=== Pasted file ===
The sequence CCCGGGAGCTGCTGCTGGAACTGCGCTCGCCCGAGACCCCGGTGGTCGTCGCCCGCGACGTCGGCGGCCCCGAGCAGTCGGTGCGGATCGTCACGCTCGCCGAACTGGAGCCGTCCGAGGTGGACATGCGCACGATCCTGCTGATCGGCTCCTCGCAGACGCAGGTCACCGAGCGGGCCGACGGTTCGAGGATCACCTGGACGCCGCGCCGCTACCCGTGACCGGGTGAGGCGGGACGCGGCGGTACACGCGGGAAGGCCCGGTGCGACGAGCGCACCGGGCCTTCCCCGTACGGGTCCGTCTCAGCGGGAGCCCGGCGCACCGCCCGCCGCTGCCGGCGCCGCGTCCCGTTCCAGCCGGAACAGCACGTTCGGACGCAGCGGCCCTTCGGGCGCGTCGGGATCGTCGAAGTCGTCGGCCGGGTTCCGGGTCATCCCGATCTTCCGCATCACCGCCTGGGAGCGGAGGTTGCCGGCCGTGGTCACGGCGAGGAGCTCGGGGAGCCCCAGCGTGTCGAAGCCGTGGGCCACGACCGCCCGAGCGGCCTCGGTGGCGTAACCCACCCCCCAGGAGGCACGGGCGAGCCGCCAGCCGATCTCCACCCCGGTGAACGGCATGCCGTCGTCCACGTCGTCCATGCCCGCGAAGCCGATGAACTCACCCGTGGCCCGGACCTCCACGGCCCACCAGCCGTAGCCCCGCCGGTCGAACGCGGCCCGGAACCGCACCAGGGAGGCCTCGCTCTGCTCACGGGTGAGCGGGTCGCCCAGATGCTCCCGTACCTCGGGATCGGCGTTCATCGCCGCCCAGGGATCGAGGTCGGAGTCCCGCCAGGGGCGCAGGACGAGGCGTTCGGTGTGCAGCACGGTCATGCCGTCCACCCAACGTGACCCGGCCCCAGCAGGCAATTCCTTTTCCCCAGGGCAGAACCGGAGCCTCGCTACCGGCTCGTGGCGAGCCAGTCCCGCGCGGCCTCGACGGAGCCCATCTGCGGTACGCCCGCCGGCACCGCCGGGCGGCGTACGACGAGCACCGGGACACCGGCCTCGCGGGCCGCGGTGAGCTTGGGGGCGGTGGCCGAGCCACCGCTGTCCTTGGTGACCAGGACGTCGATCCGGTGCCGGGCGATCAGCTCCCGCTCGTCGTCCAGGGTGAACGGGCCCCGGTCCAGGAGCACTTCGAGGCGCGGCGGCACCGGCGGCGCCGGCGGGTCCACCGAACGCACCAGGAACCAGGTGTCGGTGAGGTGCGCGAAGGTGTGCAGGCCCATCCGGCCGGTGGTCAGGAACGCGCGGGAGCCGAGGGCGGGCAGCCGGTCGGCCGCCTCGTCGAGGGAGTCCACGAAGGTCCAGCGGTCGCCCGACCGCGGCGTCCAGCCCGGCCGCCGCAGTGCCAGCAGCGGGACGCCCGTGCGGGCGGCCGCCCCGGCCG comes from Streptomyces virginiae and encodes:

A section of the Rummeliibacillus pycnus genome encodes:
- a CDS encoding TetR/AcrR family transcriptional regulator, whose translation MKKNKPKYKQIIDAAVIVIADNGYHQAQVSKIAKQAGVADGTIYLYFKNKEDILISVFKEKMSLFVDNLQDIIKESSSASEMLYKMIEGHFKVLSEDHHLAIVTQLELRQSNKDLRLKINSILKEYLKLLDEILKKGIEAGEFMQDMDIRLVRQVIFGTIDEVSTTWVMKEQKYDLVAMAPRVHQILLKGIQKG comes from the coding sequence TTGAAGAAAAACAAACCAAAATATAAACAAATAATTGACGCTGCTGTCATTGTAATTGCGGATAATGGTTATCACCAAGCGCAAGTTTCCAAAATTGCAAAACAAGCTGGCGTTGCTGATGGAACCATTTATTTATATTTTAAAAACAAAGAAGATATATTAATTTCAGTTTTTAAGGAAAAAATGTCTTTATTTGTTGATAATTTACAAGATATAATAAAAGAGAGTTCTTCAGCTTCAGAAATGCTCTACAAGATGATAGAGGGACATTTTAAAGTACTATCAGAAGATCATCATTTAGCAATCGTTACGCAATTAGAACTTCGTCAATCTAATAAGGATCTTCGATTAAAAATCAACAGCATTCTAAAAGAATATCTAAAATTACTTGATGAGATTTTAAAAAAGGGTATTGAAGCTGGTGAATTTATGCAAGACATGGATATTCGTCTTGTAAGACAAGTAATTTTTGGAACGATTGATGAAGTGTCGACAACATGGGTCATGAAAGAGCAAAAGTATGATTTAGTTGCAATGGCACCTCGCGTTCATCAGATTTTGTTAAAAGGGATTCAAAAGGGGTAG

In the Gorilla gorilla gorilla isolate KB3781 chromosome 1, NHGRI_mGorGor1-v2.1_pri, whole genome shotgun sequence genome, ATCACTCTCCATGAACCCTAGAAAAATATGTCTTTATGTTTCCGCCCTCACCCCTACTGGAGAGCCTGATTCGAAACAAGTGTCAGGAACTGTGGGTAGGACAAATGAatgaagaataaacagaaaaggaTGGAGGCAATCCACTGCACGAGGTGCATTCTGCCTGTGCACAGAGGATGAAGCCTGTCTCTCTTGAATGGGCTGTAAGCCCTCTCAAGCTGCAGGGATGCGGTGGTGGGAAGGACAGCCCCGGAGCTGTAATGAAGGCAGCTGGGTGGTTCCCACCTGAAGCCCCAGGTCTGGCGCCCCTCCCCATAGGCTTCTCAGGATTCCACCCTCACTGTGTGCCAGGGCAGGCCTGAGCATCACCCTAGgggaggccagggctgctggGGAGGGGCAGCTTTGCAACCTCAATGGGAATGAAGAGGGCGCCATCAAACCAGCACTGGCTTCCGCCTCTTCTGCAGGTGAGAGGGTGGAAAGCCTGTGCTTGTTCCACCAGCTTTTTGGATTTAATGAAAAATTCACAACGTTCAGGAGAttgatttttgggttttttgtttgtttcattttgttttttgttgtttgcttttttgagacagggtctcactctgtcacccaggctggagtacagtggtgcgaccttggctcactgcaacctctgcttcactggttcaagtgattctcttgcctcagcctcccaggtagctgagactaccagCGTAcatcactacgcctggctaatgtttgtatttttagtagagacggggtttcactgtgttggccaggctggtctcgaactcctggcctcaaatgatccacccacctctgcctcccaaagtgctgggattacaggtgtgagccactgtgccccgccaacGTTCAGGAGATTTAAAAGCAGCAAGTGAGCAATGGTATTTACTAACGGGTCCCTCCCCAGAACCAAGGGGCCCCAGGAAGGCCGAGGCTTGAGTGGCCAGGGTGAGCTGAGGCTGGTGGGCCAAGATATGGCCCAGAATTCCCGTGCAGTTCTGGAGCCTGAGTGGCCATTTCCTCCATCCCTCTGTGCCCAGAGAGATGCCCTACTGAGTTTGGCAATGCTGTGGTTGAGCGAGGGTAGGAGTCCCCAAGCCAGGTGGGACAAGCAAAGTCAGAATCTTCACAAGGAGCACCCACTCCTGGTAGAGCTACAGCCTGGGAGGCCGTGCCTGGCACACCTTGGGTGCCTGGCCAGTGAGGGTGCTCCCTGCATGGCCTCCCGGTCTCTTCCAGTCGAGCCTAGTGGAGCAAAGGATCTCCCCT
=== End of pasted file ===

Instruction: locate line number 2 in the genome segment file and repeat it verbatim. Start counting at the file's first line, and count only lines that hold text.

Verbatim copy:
A section of the Rummeliibacillus pycnus genome encodes: